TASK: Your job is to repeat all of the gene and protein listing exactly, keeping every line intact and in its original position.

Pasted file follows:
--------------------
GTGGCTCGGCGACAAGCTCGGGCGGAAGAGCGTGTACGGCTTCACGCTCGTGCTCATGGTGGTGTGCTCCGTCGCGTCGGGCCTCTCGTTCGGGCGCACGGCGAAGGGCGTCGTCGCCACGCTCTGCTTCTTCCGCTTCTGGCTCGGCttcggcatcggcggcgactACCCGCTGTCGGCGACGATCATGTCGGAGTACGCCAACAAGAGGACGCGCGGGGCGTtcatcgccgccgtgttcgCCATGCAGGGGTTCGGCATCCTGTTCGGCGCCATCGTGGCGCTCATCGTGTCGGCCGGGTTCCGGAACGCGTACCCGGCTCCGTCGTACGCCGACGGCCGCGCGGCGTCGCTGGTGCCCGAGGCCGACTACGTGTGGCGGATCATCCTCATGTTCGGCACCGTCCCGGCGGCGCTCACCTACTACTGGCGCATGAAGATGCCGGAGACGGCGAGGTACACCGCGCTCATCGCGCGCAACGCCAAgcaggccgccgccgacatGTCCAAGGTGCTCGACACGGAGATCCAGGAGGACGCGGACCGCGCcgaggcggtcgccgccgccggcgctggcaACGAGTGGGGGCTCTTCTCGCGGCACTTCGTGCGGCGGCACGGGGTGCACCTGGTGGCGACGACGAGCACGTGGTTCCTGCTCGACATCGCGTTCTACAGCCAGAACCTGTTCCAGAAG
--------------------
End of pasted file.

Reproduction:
GTGGCTCGGCGACAAGCTCGGGCGGAAGAGCGTGTACGGCTTCACGCTCGTGCTCATGGTGGTGTGCTCCGTCGCGTCGGGCCTCTCGTTCGGGCGCACGGCGAAGGGCGTCGTCGCCACGCTCTGCTTCTTCCGCTTCTGGCTCGGCttcggcatcggcggcgactACCCGCTGTCGGCGACGATCATGTCGGAGTACGCCAACAAGAGGACGCGCGGGGCGTtcatcgccgccgtgttcgCCATGCAGGGGTTCGGCATCCTGTTCGGCGCCATCGTGGCGCTCATCGTGTCGGCCGGGTTCCGGAACGCGTACCCGGCTCCGTCGTACGCCGACGGCCGCGCGGCGTCGCTGGTGCCCGAGGCCGACTACGTGTGGCGGATCATCCTCATGTTCGGCACCGTCCCGGCGGCGCTCACCTACTACTGGCGCATGAAGATGCCGGAGACGGCGAGGTACACCGCGCTCATCGCGCGCAACGCCAAgcaggccgccgccgacatGTCCAAGGTGCTCGACACGGAGATCCAGGAGGACGCGGACCGCGCcgaggcggtcgccgccgccggcgctggcaACGAGTGGGGGCTCTTCTCGCGGCACTTCGTGCGGCGGCACGGGGTGCACCTGGTGGCGACGACGAGCACGTGGTTCCTGCTCGACATCGCGTTCTACAGCCAGAACCTGTTCCAGAAG